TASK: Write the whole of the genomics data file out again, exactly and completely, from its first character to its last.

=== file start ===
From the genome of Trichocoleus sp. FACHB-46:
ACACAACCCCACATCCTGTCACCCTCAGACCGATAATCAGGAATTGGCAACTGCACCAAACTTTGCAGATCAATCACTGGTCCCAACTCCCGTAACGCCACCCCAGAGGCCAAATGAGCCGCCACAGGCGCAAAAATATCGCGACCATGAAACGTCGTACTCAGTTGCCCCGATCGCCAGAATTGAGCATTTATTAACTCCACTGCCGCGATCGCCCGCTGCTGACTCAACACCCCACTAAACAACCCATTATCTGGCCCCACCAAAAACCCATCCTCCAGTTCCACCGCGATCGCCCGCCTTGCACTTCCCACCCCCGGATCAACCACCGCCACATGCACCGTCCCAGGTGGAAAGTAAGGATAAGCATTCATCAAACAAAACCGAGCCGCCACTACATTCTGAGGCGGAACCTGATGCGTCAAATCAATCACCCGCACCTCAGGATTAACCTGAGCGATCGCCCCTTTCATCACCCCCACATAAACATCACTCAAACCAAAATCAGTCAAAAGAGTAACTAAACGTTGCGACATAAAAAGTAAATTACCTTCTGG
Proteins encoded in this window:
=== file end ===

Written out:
From the genome of Trichocoleus sp. FACHB-46:
ACACAACCCCACATCCTGTCACCCTCAGACCGATAATCAGGAATTGGCAACTGCACCAAACTTTGCAGATCAATCACTGGTCCCAACTCCCGTAACGCCACCCCAGAGGCCAAATGAGCCGCCACAGGCGCAAAAATATCGCGACCATGAAACGTCGTACTCAGTTGCCCCGATCGCCAGAATTGAGCATTTATTAACTCCACTGCCGCGATCGCCCGCTGCTGACTCAACACCCCACTAAACAACCCATTATCTGGCCCCACCAAAAACCCATCCTCCAGTTCCACCGCGATCGCCCGCCTTGCACTTCCCACCCCCGGATCAACCACCGCCACATGCACCGTCCCAGGTGGAAAGTAAGGATAAGCATTCATCAAACAAAACCGAGCCGCCACTACATTCTGAGGCGGAACCTGATGCGTCAAATCAATCACCCGCACCTCAGGATTAACCTGAGCGATCGCCCCTTTCATCACCCCCACATAAACATCACTCAAACCAAAATCAGTCAAAAGAGTAACTAAACGTTGCGACATAAAAAGTAAATTACCTTCTGG
Proteins encoded in this window: